Now what?

The Report says: “All of this suggests that changed system settings, culture and policies are urgently required. We believe that New Zealand needs to invest additional resources in a more fit for future emergency management system. The future system must get the balance right between local planning, regional delivery, and national professionalism, enablement and assurance.”

In releasing the Report, speaking as the CDEM Joint Committee, our mayors, Regional Council chair and Iwi leaders said all the expected things about their determination to act upon the recommendations made. 

“What is clear is that as a region we need to be prepared to undertake a complete overhaul of our approach to civil defence to ensure that our communities are better prepared to manage or mitigate the devastating impacts of an event like Cyclone Gabrielle.

“To be clear, this is not about incremental change – we see this as a complete overhaul of how we approach emergency management in Hawke’s Bay, and we intend to establish a dedicated workstream to ensure this important mahi is fully resourced with the support and expertise needed to deliver meaningful change for all of our communities for the future.”

No point in regurgitating more of the rhetoric. What we now need to see is their action plan, which, like the review just completed, is to be informed by independent external advice.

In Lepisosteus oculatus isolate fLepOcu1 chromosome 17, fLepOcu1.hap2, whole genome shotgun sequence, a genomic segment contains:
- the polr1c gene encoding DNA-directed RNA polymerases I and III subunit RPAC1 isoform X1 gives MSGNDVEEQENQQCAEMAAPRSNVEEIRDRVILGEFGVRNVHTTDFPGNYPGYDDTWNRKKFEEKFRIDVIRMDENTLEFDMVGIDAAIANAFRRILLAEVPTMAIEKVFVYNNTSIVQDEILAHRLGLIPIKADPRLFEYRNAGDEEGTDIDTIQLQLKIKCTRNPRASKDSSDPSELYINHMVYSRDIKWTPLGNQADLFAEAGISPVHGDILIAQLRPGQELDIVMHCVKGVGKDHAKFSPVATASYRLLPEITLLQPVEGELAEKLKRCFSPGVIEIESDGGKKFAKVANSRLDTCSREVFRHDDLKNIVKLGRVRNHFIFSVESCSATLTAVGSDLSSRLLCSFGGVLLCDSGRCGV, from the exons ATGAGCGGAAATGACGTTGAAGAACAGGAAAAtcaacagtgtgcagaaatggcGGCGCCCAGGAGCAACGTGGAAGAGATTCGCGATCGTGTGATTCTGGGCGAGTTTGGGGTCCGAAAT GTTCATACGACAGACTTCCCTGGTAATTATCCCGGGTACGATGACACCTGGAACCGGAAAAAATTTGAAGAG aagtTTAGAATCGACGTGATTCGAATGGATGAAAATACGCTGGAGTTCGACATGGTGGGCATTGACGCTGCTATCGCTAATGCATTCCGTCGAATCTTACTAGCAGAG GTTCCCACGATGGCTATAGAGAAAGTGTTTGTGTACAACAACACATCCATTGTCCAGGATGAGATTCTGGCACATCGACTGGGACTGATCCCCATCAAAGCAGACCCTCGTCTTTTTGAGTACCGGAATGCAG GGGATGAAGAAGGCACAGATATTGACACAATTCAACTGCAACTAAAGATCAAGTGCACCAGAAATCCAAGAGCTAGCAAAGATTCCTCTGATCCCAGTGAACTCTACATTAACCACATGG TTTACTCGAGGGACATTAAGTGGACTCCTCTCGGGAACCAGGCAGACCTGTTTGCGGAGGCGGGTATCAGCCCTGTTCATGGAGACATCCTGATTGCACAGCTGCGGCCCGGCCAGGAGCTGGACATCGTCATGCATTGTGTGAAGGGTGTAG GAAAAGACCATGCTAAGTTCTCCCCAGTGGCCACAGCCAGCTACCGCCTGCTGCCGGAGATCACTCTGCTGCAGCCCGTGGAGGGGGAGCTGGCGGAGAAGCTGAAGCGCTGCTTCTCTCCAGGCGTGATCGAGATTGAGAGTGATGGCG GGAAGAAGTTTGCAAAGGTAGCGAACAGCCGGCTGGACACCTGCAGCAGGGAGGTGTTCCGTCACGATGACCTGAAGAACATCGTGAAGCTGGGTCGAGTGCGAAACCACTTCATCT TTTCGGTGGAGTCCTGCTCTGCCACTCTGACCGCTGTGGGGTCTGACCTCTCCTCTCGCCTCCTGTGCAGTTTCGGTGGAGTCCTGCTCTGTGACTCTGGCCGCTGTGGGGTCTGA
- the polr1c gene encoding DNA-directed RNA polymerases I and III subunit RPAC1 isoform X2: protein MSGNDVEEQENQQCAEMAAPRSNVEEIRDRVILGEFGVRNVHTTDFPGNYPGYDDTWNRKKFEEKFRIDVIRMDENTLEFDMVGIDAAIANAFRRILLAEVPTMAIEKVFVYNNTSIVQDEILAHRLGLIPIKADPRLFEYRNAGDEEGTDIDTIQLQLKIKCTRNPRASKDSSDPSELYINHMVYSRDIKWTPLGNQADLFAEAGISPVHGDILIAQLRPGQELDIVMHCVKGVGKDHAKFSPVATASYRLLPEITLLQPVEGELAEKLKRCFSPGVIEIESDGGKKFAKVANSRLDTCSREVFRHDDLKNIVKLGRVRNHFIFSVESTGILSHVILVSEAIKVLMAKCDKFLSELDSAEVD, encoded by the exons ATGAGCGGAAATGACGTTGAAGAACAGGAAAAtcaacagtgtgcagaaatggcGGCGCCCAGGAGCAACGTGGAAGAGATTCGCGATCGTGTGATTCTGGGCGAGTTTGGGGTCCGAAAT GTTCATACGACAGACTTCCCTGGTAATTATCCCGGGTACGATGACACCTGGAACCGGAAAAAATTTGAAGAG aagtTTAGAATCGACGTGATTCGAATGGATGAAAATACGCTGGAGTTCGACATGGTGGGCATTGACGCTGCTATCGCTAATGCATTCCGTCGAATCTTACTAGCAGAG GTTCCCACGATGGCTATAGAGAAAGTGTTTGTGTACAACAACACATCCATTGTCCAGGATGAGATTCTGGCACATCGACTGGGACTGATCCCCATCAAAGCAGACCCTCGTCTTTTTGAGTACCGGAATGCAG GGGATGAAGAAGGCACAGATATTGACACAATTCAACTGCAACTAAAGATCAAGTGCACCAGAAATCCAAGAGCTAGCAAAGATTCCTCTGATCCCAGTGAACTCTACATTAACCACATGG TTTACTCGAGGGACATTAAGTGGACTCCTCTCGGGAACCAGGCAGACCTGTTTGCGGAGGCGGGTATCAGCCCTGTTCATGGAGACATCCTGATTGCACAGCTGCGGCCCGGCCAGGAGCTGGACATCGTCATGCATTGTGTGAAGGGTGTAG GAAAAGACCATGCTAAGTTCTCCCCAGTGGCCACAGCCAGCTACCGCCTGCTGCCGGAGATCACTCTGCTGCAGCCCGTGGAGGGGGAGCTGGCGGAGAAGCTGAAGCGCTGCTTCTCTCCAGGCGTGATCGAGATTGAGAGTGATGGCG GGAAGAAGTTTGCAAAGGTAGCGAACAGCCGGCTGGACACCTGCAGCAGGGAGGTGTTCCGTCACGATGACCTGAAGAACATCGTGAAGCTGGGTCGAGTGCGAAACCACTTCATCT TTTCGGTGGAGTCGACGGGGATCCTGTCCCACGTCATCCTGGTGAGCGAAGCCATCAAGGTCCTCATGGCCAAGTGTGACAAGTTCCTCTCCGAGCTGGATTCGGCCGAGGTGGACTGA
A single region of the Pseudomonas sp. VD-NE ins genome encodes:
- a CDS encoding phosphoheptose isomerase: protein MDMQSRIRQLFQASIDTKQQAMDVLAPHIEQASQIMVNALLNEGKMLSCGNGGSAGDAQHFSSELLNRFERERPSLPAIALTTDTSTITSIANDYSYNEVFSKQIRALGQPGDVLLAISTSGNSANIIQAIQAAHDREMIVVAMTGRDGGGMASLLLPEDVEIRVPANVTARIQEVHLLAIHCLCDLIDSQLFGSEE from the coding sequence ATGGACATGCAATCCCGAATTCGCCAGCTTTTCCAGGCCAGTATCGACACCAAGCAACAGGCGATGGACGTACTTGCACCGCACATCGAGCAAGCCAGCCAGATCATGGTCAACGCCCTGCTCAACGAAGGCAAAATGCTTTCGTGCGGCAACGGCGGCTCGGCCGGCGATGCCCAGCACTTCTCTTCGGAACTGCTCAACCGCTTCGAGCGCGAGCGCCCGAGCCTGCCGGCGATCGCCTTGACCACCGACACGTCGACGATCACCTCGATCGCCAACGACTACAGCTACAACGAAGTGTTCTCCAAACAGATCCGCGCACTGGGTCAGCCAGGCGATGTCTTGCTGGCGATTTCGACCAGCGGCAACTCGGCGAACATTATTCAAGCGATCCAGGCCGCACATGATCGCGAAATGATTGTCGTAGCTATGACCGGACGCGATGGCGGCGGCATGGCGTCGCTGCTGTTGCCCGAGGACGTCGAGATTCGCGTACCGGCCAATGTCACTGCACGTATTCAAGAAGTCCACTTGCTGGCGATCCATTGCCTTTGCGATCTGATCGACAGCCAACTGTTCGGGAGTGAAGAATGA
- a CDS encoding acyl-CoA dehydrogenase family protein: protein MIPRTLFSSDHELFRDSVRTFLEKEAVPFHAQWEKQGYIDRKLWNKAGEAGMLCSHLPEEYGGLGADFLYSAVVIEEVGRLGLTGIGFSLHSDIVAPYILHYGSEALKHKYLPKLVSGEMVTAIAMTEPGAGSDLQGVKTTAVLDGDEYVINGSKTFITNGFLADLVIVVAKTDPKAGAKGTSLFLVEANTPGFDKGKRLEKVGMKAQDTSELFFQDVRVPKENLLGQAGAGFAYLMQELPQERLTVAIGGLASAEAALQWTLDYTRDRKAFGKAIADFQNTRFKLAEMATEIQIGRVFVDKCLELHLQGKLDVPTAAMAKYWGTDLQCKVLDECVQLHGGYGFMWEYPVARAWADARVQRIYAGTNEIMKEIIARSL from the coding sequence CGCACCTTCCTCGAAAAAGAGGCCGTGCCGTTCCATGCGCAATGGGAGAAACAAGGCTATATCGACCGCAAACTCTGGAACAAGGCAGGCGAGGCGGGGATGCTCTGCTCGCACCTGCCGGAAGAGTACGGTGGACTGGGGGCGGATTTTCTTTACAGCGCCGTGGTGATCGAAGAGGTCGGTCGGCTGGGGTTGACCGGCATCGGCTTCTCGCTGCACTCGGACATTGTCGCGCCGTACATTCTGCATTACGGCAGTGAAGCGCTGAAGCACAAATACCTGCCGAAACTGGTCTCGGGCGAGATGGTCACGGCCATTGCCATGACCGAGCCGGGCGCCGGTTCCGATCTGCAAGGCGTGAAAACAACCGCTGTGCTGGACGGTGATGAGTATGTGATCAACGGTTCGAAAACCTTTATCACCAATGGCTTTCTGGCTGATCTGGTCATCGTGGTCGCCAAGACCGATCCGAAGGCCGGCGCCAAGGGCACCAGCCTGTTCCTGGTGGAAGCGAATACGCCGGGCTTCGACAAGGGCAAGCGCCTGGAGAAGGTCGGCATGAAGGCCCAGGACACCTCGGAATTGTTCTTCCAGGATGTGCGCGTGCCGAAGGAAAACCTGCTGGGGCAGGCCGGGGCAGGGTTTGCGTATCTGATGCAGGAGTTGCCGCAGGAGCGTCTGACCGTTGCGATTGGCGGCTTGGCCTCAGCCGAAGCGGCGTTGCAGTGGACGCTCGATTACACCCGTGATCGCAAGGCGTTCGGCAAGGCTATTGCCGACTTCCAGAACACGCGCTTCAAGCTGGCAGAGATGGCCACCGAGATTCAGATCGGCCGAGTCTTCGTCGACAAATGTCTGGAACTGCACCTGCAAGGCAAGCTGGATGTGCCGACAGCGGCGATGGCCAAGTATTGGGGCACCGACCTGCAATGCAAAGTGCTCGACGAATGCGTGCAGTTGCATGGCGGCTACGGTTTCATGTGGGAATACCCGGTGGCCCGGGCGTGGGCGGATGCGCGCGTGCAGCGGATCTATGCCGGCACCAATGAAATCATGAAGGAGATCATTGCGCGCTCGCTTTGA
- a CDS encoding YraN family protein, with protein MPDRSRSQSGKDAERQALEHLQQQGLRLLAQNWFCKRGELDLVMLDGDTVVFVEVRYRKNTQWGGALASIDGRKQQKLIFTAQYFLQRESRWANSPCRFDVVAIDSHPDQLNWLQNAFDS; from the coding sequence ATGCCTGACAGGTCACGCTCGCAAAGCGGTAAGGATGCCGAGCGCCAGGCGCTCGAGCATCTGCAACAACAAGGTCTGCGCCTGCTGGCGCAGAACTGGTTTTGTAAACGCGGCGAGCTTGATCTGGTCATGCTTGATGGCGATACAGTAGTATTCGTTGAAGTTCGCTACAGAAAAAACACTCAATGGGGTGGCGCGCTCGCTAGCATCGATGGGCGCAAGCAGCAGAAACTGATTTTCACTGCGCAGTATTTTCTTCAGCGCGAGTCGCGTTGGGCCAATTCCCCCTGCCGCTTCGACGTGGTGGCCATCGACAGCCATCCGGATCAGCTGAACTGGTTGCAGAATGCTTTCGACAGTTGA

The Joint Committee and review leader Mike Bush have been adamant that the review was not conducted to place blame. 

As the Report observed regarding formally declaring an emergency (which confers considerable power to local officers): “The key decision makers were human and thus fallible. They reflected carefully on the matter and made the best call they could at the time. They asked the right questions. They tried hard to take multiple perspectives into account.” 

From reading the record and talking to participants, the same could be said of decision-making throughout the immediate response.

It’s disappointing that some media would focus on ‘heads falling’, as in the case of TV3’s reporting, which went to the extreme of specifically targeting two individuals.

Individuals didn’t fail during this event. In fact heroic efforts were made inside and outside local government. The word that comes up over and over is “overwhelmed”.

Nature dealt Hawke’s Bay – not just a single town or catchment – an unprecedented blow and is on a course to deliver more. Given that warning, we can be better prepared. It’s less clear that we can expect to be perfectly safe.


Join the Conversation


  1. Redclyffe bridge failure could possibly have been prevented by proactively removing stream debris as the storm developed. This may also have prevented failure of Redclyffe electrical substation. Simple measures such as this are very basic and it astounds me that they were not part of planning and implementation for major storm events

    1. right on! Shocking, absolute neglect! No dissimilar to basic Preventive Maintenance. Clearly too simple for in your face desk bounds.

  2. Using covid as a comparison would have to be problematic, big difference to a weather disaster. Optimism mentioned sounds like operations people were crossing their fingers for good outcomes, that’s an easy payday. All civil defence preparedness needs to go back to the drawing board basically.

  3. I feel every body has forgottethe biggest problem was telecommunications ,it totally failed
    Nobody could have warned anyone
    because of telecommunication failed
    Unfortunately this will always be

Leave a comment

Your email address will not be published. Required fields are marked *